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Risk management key to floating wind 'moving rapidly' into mainstream energy mix

Risk management key to floating wind 'moving rapidly' into mainstream energy mix


Floating wind power could contribute significantly to the global decarbonisation effort through to 2050 and beyond, if industry standards and risk management are streamlined as the technology scales-up during industrialisation, according to a new report from DNV GL.

The consultancy sees over 250GW of deepwater wind being added to the worldwide offshore fleet as costs fall 70% to a global average of €40/MW ($48/MWh), as oil & gas and maritime industries join existing players in “shifting their portfolios to become less dependent on fossil fuels”.

“We know that floating wind is technically feasible; the challenge now is to move rapidly to commercial deployments,” said DNV GL CEO Remi Eriksen, who noted that the sector could singlehandedly meet 2% of global power demand by mid-century.

“There is a wealth of expertise to call on. The know-how from bottom fixed offshore wind, the competences of shipyards, and of oil & gas contractors all broadly align with the technical, logistical and operational challenges of floating wind.”

DNV GL revealed at a recent Recharge digital roundtable that half of the expected 2,000-fold expansion in floating wind’s build-out to 2050 is forecast to be off Asia, to supply the mushrooming populations in many of the world’s mega-cities.

Magnus Ebbesen, floating wind lead at DNV GL said: “There is a lot of room for innovation and optimisation, but also for brand new solutions. That brings some risk, but risks that can be managed and minimised. With an evolving technology, flexibility and forward thinking are imperative.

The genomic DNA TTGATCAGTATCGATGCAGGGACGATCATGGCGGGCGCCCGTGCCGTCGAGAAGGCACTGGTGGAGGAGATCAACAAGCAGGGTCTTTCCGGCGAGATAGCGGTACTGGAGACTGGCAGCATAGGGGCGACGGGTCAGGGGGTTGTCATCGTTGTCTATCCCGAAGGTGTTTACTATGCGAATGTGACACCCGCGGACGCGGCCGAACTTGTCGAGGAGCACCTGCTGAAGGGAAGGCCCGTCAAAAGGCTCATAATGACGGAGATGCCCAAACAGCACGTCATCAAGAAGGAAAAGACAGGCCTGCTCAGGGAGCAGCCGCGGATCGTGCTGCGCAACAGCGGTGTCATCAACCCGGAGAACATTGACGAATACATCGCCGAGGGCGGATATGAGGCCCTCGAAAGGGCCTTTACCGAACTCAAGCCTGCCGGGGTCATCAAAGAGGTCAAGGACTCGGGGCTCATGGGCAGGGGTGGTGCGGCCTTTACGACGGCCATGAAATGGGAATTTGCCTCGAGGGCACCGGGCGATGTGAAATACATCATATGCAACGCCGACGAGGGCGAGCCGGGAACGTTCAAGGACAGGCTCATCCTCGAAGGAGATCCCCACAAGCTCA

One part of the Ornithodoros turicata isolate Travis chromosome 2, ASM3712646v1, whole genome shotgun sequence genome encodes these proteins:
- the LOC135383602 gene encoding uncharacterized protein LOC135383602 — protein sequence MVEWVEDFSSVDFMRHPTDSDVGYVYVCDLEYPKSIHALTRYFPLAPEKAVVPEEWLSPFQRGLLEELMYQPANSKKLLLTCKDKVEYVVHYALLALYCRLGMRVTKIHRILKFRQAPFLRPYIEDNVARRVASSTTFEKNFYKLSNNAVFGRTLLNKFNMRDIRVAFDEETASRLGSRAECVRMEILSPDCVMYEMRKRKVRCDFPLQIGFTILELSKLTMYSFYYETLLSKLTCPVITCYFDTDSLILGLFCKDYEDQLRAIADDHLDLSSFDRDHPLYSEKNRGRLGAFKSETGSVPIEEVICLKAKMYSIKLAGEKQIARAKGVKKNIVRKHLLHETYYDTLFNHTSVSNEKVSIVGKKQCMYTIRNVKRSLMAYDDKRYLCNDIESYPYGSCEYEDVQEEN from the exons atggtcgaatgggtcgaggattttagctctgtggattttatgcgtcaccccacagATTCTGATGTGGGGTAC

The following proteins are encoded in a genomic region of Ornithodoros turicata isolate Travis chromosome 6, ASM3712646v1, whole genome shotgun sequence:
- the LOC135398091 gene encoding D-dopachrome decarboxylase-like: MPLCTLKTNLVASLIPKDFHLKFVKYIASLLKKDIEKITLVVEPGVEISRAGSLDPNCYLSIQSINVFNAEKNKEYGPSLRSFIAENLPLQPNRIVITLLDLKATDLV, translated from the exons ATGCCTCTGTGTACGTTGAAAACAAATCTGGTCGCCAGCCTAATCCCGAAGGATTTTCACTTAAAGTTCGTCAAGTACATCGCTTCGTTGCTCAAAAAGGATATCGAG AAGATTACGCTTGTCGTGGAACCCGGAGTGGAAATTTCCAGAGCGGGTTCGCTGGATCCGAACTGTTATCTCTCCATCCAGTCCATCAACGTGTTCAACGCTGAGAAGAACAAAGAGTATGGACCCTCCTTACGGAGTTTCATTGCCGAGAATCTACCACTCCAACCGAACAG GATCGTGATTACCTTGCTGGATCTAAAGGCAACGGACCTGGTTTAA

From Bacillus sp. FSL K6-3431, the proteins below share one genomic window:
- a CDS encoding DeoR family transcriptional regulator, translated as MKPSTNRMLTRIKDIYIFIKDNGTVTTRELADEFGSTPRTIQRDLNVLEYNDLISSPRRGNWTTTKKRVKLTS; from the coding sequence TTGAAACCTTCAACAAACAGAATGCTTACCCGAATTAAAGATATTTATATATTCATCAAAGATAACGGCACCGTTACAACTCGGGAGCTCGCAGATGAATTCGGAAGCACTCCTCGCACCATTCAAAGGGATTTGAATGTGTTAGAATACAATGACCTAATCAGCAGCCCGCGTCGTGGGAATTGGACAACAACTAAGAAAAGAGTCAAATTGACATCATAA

“Get it right, and floating wind presents a very attractive opportunity with healthy returns – for investors and the planet.

“Although the average cost is not expected to become less than for than bottom-fixed wind, the price difference will narrow as both fall,” he added, noting that key to these savings would be the use of bigger nameplate turbines, larger-scale wind farms, further technology developments and development of a highly cost-competitive supply chain.

The UK Carbon Trust forecast recently that 10.7GW of floating wind would be brought online by 2030, before the market mushrooms to levels pointed to by DNV GL, with a total project value approaching $250bn by the end of the next decade.


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Published: 01-12-2020

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